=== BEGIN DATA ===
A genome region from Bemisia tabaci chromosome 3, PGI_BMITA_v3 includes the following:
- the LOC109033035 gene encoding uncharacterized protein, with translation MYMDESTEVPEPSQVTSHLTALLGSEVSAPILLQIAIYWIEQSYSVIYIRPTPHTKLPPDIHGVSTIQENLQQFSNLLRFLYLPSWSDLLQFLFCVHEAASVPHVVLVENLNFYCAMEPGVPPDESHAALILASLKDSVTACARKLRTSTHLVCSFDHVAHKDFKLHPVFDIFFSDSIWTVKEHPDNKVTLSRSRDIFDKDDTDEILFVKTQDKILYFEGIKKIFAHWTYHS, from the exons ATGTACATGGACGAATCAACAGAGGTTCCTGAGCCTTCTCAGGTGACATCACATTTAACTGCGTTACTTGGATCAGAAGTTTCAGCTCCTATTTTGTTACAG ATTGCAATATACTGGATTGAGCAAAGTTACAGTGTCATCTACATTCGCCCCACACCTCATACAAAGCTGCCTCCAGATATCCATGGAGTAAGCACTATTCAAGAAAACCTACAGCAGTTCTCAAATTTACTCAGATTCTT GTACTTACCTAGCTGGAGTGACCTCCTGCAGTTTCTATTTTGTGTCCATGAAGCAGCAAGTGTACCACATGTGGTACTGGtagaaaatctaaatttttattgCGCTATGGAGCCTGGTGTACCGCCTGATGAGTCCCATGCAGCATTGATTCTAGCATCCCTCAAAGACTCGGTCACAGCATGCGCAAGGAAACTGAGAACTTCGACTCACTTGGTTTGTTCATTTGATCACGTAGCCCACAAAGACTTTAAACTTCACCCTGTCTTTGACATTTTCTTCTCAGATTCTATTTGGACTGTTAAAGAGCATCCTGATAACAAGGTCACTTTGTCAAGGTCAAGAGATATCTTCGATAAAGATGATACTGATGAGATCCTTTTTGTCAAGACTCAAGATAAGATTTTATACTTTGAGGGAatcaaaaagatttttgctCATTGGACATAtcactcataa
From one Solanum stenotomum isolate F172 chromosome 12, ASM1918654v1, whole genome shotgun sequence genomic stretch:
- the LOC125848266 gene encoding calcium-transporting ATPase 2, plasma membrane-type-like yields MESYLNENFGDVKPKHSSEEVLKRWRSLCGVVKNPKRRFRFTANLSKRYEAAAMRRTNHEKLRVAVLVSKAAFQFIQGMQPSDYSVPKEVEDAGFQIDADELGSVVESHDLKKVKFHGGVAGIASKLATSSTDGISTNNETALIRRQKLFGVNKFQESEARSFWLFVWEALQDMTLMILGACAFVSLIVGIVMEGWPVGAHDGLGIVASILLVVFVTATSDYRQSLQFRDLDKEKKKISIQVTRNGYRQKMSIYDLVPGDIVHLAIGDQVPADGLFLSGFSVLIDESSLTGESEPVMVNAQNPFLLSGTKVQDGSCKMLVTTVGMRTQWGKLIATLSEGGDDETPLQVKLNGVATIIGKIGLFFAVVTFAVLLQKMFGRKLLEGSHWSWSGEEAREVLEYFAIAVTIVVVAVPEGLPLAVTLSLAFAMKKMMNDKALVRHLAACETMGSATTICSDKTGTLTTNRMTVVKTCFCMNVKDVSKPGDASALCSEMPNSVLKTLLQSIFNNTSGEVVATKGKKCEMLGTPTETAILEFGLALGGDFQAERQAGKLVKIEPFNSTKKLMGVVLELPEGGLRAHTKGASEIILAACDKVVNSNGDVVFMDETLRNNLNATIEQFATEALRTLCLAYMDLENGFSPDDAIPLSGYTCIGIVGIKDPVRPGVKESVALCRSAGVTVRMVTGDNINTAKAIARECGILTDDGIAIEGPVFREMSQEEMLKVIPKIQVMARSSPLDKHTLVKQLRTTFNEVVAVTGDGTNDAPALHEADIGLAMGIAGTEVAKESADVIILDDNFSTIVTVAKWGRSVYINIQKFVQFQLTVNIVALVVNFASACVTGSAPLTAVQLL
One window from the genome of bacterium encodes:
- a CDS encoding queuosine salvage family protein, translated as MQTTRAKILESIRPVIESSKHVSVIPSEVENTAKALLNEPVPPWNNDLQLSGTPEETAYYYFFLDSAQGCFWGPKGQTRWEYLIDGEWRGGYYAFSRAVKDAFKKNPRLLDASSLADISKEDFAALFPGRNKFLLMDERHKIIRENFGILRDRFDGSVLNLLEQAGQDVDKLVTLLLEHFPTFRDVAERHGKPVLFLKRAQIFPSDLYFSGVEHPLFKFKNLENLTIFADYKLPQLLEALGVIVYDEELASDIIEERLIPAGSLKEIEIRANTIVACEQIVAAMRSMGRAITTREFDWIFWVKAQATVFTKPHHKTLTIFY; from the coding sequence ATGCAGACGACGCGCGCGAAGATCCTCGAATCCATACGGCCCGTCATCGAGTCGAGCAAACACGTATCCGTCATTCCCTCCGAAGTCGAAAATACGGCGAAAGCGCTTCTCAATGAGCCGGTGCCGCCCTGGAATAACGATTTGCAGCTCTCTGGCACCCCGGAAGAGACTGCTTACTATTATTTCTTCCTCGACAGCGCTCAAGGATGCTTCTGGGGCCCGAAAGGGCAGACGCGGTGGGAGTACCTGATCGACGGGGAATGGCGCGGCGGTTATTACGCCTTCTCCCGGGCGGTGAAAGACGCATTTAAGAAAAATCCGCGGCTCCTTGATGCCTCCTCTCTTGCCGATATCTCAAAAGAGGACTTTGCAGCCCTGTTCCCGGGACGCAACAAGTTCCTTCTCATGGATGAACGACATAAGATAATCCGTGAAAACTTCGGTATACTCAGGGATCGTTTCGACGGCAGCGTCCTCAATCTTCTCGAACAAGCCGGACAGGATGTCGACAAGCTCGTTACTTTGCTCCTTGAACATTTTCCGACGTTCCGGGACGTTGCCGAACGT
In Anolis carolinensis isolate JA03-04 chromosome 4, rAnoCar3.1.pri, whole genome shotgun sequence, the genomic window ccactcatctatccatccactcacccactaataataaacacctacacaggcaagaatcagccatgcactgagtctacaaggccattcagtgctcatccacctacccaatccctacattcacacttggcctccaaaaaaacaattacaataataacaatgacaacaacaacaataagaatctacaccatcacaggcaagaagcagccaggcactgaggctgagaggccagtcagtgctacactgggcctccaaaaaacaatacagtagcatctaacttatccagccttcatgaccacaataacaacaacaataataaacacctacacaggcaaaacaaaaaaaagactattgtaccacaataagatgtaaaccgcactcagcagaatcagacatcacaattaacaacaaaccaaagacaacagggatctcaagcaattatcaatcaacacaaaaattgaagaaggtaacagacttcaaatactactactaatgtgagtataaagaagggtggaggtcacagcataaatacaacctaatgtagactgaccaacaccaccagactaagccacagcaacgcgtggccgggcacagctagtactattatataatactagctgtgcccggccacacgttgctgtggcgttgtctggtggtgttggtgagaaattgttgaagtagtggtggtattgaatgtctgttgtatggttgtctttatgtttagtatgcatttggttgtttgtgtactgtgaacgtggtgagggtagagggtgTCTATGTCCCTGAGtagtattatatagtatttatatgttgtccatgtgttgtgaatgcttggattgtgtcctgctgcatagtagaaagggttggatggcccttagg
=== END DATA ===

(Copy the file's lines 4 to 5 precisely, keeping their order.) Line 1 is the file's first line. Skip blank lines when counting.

- the LOC125848266 gene encoding calcium-transporting ATPase 2, plasma membrane-type-like yields MESYLNENFGDVKPKHSSEEVLKRWRSLCGVVKNPKRRFRFTANLSKRYEAAAMRRTNHEKLRVAVLVSKAAFQFIQGMQPSDYSVPKEVEDAGFQIDADELGSVVESHDLKKVKFHGGVAGIASKLATSSTDGISTNNETALIRRQKLFGVNKFQESEARSFWLFVWEALQDMTLMILGACAFVSLIVGIVMEGWPVGAHDGLGIVASILLVVFVTATSDYRQSLQFRDLDKEKKKISIQVTRNGYRQKMSIYDLVPGDIVHLAIGDQVPADGLFLSGFSVLIDESSLTGESEPVMVNAQNPFLLSGTKVQDGSCKMLVTTVGMRTQWGKLIATLSEGGDDETPLQVKLNGVATIIGKIGLFFAVVTFAVLLQKMFGRKLLEGSHWSWSGEEAREVLEYFAIAVTIVVVAVPEGLPLAVTLSLAFAMKKMMNDKALVRHLAACETMGSATTICSDKTGTLTTNRMTVVKTCFCMNVKDVSKPGDASALCSEMPNSVLKTLLQSIFNNTSGEVVATKGKKCEMLGTPTETAILEFGLALGGDFQAERQAGKLVKIEPFNSTKKLMGVVLELPEGGLRAHTKGASEIILAACDKVVNSNGDVVFMDETLRNNLNATIEQFATEALRTLCLAYMDLENGFSPDDAIPLSGYTCIGIVGIKDPVRPGVKESVALCRSAGVTVRMVTGDNINTAKAIARECGILTDDGIAIEGPVFREMSQEEMLKVIPKIQVMARSSPLDKHTLVKQLRTTFNEVVAVTGDGTNDAPALHEADIGLAMGIAGTEVAKESADVIILDDNFSTIVTVAKWGRSVYINIQKFVQFQLTVNIVALVVNFASACVTGSAPLTAVQLL
One window from the genome of bacterium encodes: